A multicenter, pediatric quality improvement initiative improves surgical wound class assignment, but is it enough?

Pediatric Surgical Research Collaborative

Research output: Contribution to journalArticle

5 Citations (Scopus)

Abstract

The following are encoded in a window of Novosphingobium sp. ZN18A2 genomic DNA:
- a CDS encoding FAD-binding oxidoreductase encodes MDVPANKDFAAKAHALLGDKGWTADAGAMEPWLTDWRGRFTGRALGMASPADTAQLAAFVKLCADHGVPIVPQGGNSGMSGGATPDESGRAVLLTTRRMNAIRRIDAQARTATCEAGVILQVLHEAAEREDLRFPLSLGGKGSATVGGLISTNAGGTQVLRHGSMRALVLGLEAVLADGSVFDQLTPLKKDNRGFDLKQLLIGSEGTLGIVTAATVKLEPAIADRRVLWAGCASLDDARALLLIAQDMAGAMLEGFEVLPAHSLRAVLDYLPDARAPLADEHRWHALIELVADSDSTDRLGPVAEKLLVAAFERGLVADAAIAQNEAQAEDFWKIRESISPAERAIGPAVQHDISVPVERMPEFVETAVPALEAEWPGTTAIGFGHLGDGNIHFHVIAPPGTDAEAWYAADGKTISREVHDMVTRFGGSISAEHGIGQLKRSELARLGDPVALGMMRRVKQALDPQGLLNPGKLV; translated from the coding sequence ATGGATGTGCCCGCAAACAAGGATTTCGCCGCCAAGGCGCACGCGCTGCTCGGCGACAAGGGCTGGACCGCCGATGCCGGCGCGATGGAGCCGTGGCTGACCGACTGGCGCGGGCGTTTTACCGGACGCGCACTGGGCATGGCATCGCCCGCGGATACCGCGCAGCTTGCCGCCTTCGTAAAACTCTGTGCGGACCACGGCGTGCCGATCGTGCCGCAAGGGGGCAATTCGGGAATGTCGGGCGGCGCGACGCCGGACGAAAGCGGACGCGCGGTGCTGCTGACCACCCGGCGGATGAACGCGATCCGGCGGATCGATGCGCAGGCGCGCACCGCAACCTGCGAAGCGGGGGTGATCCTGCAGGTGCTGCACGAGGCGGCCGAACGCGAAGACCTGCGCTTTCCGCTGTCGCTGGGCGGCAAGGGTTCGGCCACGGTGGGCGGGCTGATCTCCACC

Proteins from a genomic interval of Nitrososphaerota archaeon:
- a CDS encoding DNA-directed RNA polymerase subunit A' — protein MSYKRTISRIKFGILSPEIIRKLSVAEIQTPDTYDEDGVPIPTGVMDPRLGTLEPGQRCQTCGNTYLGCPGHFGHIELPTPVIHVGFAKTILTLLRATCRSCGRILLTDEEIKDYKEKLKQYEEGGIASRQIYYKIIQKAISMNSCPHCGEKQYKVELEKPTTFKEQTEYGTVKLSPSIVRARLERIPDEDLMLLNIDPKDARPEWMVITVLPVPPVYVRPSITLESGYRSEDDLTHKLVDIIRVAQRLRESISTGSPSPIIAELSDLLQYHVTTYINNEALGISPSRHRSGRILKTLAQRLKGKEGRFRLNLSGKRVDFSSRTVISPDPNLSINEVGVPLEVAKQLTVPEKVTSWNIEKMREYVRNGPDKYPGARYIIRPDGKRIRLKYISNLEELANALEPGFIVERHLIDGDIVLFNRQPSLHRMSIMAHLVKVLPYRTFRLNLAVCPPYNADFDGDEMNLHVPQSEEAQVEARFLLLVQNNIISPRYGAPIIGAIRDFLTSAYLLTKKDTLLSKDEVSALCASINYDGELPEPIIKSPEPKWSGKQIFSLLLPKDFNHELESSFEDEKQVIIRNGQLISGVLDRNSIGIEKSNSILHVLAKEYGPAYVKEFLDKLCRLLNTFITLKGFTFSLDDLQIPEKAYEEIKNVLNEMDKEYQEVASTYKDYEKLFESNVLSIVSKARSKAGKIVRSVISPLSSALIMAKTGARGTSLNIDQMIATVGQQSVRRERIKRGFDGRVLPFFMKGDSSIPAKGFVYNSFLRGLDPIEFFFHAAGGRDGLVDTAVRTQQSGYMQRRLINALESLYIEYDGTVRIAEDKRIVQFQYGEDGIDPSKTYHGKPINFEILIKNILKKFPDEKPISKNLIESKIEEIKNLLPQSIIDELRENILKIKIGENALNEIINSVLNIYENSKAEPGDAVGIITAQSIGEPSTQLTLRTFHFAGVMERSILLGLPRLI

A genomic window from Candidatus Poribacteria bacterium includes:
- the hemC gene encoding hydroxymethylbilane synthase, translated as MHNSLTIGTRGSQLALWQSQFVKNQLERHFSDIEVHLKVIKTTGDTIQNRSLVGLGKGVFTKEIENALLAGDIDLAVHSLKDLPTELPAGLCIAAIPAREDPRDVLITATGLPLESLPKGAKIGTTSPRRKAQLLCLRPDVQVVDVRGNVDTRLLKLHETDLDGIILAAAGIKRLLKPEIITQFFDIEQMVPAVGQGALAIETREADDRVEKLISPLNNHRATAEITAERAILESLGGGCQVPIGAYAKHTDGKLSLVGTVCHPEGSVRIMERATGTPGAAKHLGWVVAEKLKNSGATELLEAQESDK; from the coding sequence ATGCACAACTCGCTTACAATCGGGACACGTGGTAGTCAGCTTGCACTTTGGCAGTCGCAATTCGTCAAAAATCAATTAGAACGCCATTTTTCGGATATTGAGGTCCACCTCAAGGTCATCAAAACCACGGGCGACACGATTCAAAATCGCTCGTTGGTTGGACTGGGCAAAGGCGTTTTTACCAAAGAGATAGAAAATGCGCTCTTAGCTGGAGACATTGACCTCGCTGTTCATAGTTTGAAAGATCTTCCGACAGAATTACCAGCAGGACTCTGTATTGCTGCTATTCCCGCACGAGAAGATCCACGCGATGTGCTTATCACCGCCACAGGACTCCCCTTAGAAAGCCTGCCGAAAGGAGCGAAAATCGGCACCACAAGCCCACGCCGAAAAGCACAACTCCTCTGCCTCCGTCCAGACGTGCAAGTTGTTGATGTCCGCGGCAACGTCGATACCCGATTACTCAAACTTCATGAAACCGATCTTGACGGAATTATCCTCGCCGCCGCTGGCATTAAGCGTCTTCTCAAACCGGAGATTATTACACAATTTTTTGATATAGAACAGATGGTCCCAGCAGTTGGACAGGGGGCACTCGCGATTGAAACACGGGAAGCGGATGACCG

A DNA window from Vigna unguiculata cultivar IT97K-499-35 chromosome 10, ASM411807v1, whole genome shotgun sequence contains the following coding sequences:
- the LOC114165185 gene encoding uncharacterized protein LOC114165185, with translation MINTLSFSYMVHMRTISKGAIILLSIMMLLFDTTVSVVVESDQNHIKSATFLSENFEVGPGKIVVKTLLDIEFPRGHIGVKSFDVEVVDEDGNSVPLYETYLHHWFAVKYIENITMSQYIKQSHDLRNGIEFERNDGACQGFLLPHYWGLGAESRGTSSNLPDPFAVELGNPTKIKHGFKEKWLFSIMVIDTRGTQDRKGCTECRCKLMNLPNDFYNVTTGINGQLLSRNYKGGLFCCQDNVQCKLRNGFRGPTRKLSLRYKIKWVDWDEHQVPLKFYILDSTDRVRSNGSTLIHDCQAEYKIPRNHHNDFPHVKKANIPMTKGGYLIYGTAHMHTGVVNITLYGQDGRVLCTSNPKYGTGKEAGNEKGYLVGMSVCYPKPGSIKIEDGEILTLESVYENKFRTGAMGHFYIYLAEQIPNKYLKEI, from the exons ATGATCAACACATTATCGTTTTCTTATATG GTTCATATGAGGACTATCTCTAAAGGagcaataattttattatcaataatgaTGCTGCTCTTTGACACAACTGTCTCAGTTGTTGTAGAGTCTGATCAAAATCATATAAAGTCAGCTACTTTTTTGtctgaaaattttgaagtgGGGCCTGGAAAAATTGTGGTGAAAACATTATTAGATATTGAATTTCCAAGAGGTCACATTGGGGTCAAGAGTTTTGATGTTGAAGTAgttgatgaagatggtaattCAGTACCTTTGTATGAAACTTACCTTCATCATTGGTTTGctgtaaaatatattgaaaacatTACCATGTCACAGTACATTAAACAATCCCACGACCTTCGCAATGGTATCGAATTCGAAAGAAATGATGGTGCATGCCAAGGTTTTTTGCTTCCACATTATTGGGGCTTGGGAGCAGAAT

Background/Purpose Surgical wound classification (SWC) is widely utilized for surgical site infection (SSI) risk stratification and hospital comparisons. We previously demonstrated that nearly half of common pediatric operations are incorrectly classified in eleven hospitals. We aimed to improve multicenter, intraoperative SWC assignment through targeted quality improvement (QI) interventions. Methods A before-and-after study from 2011-2014 at eleven children's hospitals was conducted. The SWC recorded in the hospital's intraoperative record (hospital-based SWC) was compared to the SWC assigned by a surgeon reviewer utilizing a standardized algorithm. Study centers independently performed QI interventions. Agreement between the hospital-based and surgeon SWC was analyzed with Cohen's weighted kappa and chi square. Results Surgeons reviewed 2034 cases from 2011 (Period 1) and 1998 cases from 2013 (Period 2). Overall SWC agreement improved from 56% to 76% (p < 0.01) and weighted kappa from 0.45 (95% CI 0.42-0.48) to 0.73 (95% CI 0.70-0.75). Median (range) improvement per institution was 23% (7-35%). A dose-response-like pattern was found between the number of interventions implemented and the amount of improvement in SWC agreement at each institution. Conclusions Intraoperative SWC assignment significantly improved after resource-intensive, multifaceted interventions. However, inaccurate wound classification still commonly occurred. SWC used in SSI risk-stratification models for hospital comparisons should be carefully evaluated.